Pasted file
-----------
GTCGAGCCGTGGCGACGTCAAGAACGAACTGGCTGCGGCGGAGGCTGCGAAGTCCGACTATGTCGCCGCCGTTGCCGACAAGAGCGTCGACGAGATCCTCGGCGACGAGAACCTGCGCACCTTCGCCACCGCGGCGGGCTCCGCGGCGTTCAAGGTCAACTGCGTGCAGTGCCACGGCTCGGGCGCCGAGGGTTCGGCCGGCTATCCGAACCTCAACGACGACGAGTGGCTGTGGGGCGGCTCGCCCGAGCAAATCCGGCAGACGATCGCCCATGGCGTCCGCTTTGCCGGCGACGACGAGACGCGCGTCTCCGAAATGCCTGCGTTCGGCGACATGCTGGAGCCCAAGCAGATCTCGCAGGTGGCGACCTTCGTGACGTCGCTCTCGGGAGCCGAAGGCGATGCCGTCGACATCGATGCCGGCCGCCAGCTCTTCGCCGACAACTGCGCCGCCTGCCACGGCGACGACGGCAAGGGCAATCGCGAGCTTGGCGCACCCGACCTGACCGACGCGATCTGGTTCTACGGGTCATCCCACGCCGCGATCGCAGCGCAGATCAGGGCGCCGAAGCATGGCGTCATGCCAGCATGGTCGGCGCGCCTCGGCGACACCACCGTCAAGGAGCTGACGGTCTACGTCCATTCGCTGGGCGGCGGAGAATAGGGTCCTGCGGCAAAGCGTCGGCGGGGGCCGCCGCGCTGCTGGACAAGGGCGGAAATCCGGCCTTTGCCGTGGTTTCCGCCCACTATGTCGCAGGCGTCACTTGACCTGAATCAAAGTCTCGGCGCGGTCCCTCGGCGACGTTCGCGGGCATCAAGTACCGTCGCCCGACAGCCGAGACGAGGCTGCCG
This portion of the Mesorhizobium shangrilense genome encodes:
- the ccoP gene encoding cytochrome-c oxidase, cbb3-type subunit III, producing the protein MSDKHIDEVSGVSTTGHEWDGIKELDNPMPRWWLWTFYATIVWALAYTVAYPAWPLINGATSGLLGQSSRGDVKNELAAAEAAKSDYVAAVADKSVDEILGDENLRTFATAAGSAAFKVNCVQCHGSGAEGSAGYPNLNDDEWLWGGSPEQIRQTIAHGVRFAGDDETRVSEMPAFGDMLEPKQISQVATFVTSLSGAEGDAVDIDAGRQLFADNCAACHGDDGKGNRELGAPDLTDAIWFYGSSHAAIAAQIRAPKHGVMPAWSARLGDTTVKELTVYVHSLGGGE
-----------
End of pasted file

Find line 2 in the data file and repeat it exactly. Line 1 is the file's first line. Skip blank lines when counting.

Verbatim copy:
This portion of the Mesorhizobium shangrilense genome encodes: